Saturday 24 February 2018 / 01:17 PM

High time Harry waved Loftus goodbye

As Harry Redknapp presided over another win that left his Queens Park Rangers side in 19th, it was hard not to think that the inevitable could be about to happen.

Despite spending a more than tidy sum over the last few years, Rangers appear to be headed for the drop again, with one common denominator linking this season and the last time they were relegated – the manager, Harry Redknapp.

For whatever reason, Redknapp has been accustomed to frankly embarrassingly partisan treatment from the British media over the last few years, and it seems that so far this season, his chums in the press have done a very good job at papering over the significant cracks in what has been a disastrous season so far.

In truth, when Redknapp took over at Loftus Road in 2012 it seemed slightly odd that the manager escaped further scrutiny after taking his side down, having spent significant sums in the January transfer window. But given his exploits at Spurs, most fans were willing to buy into the suggestion that all old ’Arry needed was time.

Time has gone on, and things have got no better.

After almost failing to be promoted with one of the most expensive Championship teams in history, Redknapp’s side have looked listless, uninspiring and totally incapable of winning away from home.

Having won five games in 22, drawn four and lost 13, something simply has to give.

What is most bizarre about the whole sorry QPR situation at present is that Redknapp himself refuses to admit that he is under any sort of pressure.

After his side lost at home to Manchester United, the former Spurs boss had the gall to tell the BBC that he feels his side has “done ever so well this year”, and the reality is that this comments are not only completely untrue, but downright insulting to the Rangers fans who quite rightly expect better from a side who don’t seem capable of doing anything of note on the road.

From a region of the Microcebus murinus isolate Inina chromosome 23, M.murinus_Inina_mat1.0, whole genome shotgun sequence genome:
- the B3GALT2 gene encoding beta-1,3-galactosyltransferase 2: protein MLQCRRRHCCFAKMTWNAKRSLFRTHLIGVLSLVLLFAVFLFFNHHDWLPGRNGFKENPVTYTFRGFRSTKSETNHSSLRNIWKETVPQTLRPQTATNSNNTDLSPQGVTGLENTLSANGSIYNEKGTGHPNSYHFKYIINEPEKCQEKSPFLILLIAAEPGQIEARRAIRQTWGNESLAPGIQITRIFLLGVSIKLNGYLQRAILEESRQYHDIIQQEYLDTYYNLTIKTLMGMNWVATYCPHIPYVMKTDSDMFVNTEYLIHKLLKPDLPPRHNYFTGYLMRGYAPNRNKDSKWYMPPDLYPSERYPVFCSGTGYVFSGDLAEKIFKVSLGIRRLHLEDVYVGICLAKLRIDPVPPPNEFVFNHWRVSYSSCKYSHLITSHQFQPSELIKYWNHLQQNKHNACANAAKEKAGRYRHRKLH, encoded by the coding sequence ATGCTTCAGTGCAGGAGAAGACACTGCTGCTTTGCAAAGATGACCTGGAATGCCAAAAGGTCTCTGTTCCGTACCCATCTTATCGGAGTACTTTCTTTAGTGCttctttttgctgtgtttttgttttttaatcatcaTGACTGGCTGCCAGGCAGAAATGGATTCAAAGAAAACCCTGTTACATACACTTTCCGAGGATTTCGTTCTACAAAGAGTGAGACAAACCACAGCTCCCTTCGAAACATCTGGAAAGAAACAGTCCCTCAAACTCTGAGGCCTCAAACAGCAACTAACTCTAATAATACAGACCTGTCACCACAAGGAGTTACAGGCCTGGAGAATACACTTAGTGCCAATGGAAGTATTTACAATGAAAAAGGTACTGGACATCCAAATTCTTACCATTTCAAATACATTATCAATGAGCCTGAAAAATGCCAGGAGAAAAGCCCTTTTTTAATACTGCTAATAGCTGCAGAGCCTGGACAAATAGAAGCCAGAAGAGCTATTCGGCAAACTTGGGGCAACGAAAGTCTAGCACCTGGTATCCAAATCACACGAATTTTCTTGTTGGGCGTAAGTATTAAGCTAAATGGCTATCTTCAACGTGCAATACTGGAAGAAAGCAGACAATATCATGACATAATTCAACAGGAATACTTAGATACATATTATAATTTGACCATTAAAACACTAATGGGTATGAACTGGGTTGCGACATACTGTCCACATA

Whilst one may have expected Rangers to lose to United, the defeat now leaves them a long way from safety. The big question for Tony Fernandes is: what next?

Either he backs Redknapp and puts all his eggs in one basket or he starts afresh. After witnessing the effect that Alan Pardew has had on relegation rivals Crystal Palace, there is a good chance that Fernandes may look to create the same galvanising effect by bringing in a new boss.

At least by bringing a new man in, Fernandes would be giving his club a chance. Because as things stands, that’s one thing they definitely don’t have.


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Seb Greenwood

CBS’s longest-serving contributor, Englishman Seb is our leading football correspondent, pulling no punches with his opinions on the Premier League and the international scene.

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